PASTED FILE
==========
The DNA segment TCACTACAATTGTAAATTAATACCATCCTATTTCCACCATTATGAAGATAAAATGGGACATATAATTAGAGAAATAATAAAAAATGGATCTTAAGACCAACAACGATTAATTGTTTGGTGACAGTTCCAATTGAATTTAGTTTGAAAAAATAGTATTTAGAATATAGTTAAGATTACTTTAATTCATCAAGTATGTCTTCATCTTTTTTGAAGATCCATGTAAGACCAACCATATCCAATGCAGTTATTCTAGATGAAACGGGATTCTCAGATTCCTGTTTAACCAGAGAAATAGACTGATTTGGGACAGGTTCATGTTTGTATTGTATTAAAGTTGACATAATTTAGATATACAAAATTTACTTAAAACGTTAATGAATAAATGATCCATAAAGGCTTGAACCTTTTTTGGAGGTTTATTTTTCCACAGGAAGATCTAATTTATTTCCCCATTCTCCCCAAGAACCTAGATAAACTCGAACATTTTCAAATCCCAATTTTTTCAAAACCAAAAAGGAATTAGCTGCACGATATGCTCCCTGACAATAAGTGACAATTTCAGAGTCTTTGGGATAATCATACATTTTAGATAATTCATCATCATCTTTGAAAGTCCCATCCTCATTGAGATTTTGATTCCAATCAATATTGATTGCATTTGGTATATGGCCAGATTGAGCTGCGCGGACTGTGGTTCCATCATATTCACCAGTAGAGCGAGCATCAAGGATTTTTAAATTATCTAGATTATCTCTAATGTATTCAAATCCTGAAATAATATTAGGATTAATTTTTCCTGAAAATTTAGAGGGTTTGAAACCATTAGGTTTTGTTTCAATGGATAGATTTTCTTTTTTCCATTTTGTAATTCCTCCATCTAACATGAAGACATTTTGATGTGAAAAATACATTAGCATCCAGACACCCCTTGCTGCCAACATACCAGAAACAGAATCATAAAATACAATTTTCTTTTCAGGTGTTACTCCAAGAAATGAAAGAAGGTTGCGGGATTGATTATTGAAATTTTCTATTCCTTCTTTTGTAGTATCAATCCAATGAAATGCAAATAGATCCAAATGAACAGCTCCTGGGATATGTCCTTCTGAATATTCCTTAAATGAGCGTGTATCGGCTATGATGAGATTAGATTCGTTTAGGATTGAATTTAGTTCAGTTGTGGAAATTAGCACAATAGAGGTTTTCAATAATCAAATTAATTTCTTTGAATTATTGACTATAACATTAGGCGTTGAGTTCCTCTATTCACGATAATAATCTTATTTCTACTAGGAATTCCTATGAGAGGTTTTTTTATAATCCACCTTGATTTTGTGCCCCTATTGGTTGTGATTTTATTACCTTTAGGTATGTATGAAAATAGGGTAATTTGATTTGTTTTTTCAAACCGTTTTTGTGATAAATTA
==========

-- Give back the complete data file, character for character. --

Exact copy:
The DNA segment TCACTACAATTGTAAATTAATACCATCCTATTTCCACCATTATGAAGATAAAATGGGACATATAATTAGAGAAATAATAAAAAATGGATCTTAAGACCAACAACGATTAATTGTTTGGTGACAGTTCCAATTGAATTTAGTTTGAAAAAATAGTATTTAGAATATAGTTAAGATTACTTTAATTCATCAAGTATGTCTTCATCTTTTTTGAAGATCCATGTAAGACCAACCATATCCAATGCAGTTATTCTAGATGAAACGGGATTCTCAGATTCCTGTTTAACCAGAGAAATAGACTGATTTGGGACAGGTTCATGTTTGTATTGTATTAAAGTTGACATAATTTAGATATACAAAATTTACTTAAAACGTTAATGAATAAATGATCCATAAAGGCTTGAACCTTTTTTGGAGGTTTATTTTTCCACAGGAAGATCTAATTTATTTCCCCATTCTCCCCAAGAACCTAGATAAACTCGAACATTTTCAAATCCCAATTTTTTCAAAACCAAAAAGGAATTAGCTGCACGATATGCTCCCTGACAATAAGTGACAATTTCAGAGTCTTTGGGATAATCATACATTTTAGATAATTCATCATCATCTTTGAAAGTCCCATCCTCATTGAGATTTTGATTCCAATCAATATTGATTGCATTTGGTATATGGCCAGATTGAGCTGCGCGGACTGTGGTTCCATCATATTCACCAGTAGAGCGAGCATCAAGGATTTTTAAATTATCTAGATTATCTCTAATGTATTCAAATCCTGAAATAATATTAGGATTAATTTTTCCTGAAAATTTAGAGGGTTTGAAACCATTAGGTTTTGTTTCAATGGATAGATTTTCTTTTTTCCATTTTGTAATTCCTCCATCTAACATGAAGACATTTTGATGTGAAAAATACATTAGCATCCAGACACCCCTTGCTGCCAACATACCAGAAACAGAATCATAAAATACAATTTTCTTTTCAGGTGTTACTCCAAGAAATGAAAGAAGGTTGCGGGATTGATTATTGAAATTTTCTATTCCTTCTTTTGTAGTATCAATCCAATGAAATGCAAATAGATCCAAATGAACAGCTCCTGGGATATGTCCTTCTGAATATTCCTTAAATGAGCGTGTATCGGCTATGATGAGATTAGATTCGTTTAGGATTGAATTTAGTTCAGTTGTGGAAATTAGCACAATAGAGGTTTTCAATAATCAAATTAATTTCTTTGAATTATTGACTATAACATTAGGCGTTGAGTTCCTCTATTCACGATAATAATCTTATTTCTACTAGGAATTCCTATGAGAGGTTTTTTTATAATCCACCTTGATTTTGTGCCCCTATTGGTTGTGATTTTATTACCTTTAGGTATGTATGAAAATAGGGTAATTTGATTTGTTTTTTCAAACCGTTTTTGTGATAAATTA